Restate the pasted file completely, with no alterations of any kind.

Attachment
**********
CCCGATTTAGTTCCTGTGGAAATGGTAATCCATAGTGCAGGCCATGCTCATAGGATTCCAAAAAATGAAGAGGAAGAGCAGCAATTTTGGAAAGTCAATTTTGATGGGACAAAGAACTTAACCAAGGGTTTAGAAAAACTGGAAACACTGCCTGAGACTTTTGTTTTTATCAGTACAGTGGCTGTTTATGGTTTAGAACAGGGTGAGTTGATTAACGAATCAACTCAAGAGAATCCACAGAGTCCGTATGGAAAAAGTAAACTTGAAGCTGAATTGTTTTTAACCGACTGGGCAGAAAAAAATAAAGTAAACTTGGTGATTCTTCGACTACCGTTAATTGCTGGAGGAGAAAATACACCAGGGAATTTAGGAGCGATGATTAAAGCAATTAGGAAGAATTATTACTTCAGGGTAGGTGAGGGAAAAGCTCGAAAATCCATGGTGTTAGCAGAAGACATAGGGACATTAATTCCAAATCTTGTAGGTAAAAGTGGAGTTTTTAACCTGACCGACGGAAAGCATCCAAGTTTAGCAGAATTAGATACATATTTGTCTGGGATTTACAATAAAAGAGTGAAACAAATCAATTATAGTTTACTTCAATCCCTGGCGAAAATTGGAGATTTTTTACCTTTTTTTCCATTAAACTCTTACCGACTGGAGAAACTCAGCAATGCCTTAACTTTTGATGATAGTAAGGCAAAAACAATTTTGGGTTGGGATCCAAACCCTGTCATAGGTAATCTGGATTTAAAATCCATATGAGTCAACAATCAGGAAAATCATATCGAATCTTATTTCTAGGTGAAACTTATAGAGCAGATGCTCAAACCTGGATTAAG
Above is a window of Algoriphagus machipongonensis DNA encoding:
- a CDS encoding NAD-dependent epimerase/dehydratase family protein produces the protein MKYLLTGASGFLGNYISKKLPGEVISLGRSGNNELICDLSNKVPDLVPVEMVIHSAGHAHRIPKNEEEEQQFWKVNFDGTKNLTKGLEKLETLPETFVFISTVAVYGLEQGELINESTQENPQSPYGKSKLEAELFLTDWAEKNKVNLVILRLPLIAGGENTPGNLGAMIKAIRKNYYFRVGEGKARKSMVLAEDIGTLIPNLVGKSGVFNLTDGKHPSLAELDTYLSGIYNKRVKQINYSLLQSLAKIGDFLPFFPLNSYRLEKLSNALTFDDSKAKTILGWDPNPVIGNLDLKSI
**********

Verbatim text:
CCCGATTTAGTTCCTGTGGAAATGGTAATCCATAGTGCAGGCCATGCTCATAGGATTCCAAAAAATGAAGAGGAAGAGCAGCAATTTTGGAAAGTCAATTTTGATGGGACAAAGAACTTAACCAAGGGTTTAGAAAAACTGGAAACACTGCCTGAGACTTTTGTTTTTATCAGTACAGTGGCTGTTTATGGTTTAGAACAGGGTGAGTTGATTAACGAATCAACTCAAGAGAATCCACAGAGTCCGTATGGAAAAAGTAAACTTGAAGCTGAATTGTTTTTAACCGACTGGGCAGAAAAAAATAAAGTAAACTTGGTGATTCTTCGACTACCGTTAATTGCTGGAGGAGAAAATACACCAGGGAATTTAGGAGCGATGATTAAAGCAATTAGGAAGAATTATTACTTCAGGGTAGGTGAGGGAAAAGCTCGAAAATCCATGGTGTTAGCAGAAGACATAGGGACATTAATTCCAAATCTTGTAGGTAAAAGTGGAGTTTTTAACCTGACCGACGGAAAGCATCCAAGTTTAGCAGAATTAGATACATATTTGTCTGGGATTTACAATAAAAGAGTGAAACAAATCAATTATAGTTTACTTCAATCCCTGGCGAAAATTGGAGATTTTTTACCTTTTTTTCCATTAAACTCTTACCGACTGGAGAAACTCAGCAATGCCTTAACTTTTGATGATAGTAAGGCAAAAACAATTTTGGGTTGGGATCCAAACCCTGTCATAGGTAATCTGGATTTAAAATCCATATGAGTCAACAATCAGGAAAATCATATCGAATCTTATTTCTAGGTGAAACTTATAGAGCAGATGCTCAAACCTGGATTAAG
Above is a window of Algoriphagus machipongonensis DNA encoding:
- a CDS encoding NAD-dependent epimerase/dehydratase family protein produces the protein MKYLLTGASGFLGNYISKKLPGEVISLGRSGNNELICDLSNKVPDLVPVEMVIHSAGHAHRIPKNEEEEQQFWKVNFDGTKNLTKGLEKLETLPETFVFISTVAVYGLEQGELINESTQENPQSPYGKSKLEAELFLTDWAEKNKVNLVILRLPLIAGGENTPGNLGAMIKAIRKNYYFRVGEGKARKSMVLAEDIGTLIPNLVGKSGVFNLTDGKHPSLAELDTYLSGIYNKRVKQINYSLLQSLAKIGDFLPFFPLNSYRLEKLSNALTFDDSKAKTILGWDPNPVIGNLDLKSI